Swansea is situated on the south coast of Wales, at the narrow mouth of the River Tawe. The Normans considered the area to be important enough to build a castle here in the 12th century.

In 1306 docks were established at Swansea for ship-building. At the end of the 18th century these docks were improved to cope with the growth in the export of Welsh coal, copper and iron ore.

Swansea was only a short journey from the Cornwall's coast, the place where most of Britain's copper was mined. As well as cheap coal, the Swansea area also had rivers that could be used to wash the poisonous sulphur from the copper. In 1820, the entrepreneur, Thomas Williams, built a smelting works at Swansea. This stimulated the industry and by 1820 South Wales was producing 90% of Britain's copper.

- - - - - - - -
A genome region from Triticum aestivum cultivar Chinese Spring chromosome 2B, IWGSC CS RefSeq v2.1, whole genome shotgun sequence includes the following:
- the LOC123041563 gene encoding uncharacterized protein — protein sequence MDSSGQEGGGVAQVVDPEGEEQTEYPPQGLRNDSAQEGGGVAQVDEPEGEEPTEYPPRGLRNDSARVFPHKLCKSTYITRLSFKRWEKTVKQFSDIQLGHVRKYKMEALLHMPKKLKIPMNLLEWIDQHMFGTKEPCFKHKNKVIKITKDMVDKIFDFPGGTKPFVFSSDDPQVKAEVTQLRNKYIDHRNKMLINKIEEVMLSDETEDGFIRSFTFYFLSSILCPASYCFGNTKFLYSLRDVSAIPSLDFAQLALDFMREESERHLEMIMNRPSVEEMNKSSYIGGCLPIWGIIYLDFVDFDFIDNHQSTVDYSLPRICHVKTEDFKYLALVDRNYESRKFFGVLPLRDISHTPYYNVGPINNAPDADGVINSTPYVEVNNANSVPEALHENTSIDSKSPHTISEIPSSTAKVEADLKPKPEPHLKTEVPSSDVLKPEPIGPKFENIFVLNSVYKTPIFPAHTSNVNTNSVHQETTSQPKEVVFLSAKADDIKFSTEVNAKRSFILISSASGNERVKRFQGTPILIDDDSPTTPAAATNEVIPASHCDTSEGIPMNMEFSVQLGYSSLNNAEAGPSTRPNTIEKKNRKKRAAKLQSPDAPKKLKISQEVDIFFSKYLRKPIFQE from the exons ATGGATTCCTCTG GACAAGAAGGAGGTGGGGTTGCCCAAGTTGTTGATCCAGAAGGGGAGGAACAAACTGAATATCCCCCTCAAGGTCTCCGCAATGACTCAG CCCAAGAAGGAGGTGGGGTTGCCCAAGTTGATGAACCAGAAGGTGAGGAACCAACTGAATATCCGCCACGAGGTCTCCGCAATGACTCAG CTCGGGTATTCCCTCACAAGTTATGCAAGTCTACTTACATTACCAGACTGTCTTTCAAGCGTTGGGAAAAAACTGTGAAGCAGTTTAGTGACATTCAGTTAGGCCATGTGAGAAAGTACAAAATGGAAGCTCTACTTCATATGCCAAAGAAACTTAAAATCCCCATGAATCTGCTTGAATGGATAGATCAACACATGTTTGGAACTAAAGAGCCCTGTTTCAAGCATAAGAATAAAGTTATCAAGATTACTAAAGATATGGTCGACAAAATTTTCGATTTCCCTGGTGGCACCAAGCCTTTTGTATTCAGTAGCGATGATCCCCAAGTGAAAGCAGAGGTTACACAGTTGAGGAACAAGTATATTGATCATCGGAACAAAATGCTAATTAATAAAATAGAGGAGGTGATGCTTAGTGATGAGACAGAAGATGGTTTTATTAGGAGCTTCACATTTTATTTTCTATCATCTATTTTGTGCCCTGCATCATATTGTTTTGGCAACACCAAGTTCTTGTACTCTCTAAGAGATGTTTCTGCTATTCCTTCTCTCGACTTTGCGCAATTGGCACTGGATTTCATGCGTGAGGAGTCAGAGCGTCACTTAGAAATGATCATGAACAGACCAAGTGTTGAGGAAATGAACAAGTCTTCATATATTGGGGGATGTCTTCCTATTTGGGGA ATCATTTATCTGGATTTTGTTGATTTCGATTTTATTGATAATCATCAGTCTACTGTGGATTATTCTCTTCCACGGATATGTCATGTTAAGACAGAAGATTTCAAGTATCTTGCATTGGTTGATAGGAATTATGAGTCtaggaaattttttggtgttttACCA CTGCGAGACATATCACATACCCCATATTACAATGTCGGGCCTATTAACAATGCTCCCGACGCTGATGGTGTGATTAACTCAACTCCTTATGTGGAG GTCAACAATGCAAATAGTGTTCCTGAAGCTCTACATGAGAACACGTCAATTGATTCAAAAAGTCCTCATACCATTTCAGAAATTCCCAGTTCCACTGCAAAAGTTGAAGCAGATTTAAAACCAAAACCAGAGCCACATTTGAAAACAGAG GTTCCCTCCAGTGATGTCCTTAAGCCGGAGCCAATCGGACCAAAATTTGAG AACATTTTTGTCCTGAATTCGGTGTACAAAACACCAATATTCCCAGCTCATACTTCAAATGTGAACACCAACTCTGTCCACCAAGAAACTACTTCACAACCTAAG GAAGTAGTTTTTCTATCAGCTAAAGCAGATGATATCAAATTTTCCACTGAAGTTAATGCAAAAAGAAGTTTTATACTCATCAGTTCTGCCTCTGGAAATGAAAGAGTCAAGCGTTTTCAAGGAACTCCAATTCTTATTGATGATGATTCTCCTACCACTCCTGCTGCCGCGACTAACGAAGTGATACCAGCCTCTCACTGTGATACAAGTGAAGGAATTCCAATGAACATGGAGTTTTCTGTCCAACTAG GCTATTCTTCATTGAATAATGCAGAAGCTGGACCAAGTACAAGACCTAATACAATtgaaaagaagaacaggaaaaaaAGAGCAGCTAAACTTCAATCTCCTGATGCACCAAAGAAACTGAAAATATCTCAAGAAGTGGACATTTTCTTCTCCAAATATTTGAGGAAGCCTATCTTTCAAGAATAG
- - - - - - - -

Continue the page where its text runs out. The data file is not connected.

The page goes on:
The first railway opened in the town was the Swansea & Mumbles horse-drawn line along Swansea Bay, that served local quarries and coal mines. The first steam locomotives arrived in Swansea in 1852 with the building of the South Wales Railway. The line was extended to Milford Haven in 1856. A line between Swansea and Pontardawe was completed in 1860. Sixteen years later, the Swansea Vale Railway, was taken over by the Midland Railway.

Swansea had a population of 10,000 in 1801. The population grew steadily but between 1852, when the South Wales Railway was opened, and 1871, the population of Swansea increased by 68%.